The indiscriminate use of coercive power by the state to silence dissent undermines national solidarity.
Last year, security agencies allegedly abducted from Karachi Abdul Wahid Baloch, a progressive man of letters who also worked as a telephone operator. He returned home after four months and was so shaken that like the others he would not speak about his ordeal. Obviously, no action would be taken against those responsible for his unlawful detention.
Another high-profile case of suspected enforced disappearance is that of Zeenat Shahzadi, a young journalist who was abducted by armed men in Lahore in August 2015. She had been investigating the disappearance of Hamid Ansari, an Indian national. While there were recent reports that she had returned, nothing has been heard of her since. Her younger brother was so traumatised by her disappearance that he committed suicide.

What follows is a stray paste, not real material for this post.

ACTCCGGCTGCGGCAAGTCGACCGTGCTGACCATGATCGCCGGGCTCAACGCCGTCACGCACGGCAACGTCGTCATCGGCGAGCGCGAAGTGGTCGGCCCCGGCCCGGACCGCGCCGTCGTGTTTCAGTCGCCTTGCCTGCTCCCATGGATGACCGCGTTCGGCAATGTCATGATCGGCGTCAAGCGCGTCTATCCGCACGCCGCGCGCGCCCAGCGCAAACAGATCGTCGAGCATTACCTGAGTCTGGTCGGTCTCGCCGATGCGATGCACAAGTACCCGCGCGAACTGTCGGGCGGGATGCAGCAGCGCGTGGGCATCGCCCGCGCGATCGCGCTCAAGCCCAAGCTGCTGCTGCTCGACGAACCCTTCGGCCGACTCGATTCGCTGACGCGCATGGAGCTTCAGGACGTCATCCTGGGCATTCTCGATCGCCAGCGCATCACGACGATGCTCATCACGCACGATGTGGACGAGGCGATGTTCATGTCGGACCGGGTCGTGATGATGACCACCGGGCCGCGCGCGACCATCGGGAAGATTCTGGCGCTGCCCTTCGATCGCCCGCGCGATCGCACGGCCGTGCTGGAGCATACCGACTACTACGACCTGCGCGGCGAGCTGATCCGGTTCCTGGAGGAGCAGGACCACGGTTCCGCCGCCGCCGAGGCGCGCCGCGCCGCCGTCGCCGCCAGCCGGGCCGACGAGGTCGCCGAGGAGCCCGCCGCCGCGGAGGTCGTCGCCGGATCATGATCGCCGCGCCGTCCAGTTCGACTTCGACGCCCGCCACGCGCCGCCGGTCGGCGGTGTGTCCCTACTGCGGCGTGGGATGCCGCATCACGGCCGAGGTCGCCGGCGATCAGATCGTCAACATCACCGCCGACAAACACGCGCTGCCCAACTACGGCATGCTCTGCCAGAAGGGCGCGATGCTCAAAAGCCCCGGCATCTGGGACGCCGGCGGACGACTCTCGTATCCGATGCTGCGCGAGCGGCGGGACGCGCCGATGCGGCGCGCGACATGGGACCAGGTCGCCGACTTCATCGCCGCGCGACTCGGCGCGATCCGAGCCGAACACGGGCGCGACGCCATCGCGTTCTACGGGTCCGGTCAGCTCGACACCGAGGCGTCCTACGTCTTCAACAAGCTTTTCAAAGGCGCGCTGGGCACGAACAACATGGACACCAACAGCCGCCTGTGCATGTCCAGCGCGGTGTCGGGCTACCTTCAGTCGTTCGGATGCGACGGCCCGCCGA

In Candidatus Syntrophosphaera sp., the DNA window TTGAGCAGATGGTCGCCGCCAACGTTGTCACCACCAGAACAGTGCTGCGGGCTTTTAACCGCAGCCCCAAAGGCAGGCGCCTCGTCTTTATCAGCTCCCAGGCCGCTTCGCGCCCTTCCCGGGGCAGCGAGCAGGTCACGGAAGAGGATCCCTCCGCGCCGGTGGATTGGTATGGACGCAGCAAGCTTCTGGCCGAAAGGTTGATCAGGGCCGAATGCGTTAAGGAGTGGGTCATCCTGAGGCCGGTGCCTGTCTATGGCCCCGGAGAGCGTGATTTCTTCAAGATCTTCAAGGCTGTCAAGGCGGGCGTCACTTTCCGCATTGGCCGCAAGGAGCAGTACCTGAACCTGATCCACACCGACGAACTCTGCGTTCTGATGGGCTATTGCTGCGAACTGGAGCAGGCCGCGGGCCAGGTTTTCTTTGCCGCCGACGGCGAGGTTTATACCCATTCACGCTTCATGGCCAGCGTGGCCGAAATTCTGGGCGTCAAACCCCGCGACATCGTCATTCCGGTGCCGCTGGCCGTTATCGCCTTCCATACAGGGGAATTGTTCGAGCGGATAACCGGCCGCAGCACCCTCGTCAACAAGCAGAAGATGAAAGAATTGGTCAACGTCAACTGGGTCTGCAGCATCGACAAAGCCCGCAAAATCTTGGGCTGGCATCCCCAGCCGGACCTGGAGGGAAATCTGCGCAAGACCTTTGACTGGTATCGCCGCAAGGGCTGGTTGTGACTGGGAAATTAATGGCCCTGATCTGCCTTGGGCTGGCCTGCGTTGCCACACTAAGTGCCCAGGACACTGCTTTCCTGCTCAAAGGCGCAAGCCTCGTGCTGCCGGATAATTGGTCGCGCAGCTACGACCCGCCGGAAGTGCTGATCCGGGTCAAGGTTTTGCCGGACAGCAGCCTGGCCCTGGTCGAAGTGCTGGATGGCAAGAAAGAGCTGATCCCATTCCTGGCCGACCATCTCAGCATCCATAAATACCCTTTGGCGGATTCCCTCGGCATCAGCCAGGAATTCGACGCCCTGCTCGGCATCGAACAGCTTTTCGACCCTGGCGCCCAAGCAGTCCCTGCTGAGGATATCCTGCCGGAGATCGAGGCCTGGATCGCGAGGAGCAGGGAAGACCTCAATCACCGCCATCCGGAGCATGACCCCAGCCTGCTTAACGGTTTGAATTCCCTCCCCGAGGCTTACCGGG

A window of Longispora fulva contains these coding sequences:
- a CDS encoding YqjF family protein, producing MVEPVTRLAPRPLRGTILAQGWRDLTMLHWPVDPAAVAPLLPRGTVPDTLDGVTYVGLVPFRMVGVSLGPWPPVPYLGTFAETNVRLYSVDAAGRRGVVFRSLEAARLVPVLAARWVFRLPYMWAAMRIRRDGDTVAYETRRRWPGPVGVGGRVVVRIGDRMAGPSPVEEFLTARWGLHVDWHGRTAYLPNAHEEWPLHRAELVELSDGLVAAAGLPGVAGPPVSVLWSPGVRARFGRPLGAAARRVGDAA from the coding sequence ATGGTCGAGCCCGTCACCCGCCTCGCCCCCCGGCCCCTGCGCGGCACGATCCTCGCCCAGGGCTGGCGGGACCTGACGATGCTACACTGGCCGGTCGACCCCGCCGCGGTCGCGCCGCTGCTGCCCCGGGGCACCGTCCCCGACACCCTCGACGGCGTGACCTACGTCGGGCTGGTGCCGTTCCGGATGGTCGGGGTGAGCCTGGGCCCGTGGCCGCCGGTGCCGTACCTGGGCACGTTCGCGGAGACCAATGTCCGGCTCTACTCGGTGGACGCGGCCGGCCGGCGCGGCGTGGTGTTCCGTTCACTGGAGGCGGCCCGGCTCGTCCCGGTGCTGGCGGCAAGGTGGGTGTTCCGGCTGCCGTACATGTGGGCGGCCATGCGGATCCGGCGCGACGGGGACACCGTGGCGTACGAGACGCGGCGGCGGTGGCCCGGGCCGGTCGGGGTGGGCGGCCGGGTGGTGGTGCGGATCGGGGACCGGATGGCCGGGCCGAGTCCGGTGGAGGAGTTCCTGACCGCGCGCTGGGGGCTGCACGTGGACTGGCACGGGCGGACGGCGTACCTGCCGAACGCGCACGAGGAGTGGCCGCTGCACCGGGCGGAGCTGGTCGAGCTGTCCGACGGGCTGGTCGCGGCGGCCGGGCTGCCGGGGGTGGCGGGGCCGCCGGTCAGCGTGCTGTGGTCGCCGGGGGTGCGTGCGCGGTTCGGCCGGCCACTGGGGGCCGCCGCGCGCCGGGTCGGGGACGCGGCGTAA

Raza in his late 30s had reportedly formed a group called Aaghaz-i-Dosti, a platform to further the cause of peace between India and Pakistan. The group collected paintings and letters made and written by schoolchildren focusing on the themes of peace and coexistence. The paintings were published in calendar form. He was also active with a group working for environmental protection. One wonders how any of his activities could have threatened national security.
Raza may come back as happened in the case of most of the bloggers. But the real question is whether we have any rule of law in this country. No legal recourse seems to be in sight for the families of missing persons — a euphemism for those allegedly abducted by the security agencies. A recently published Amnesty International report rightly described the rising number of enforced disappearances as a “blight on Pakistan’s human rights record”.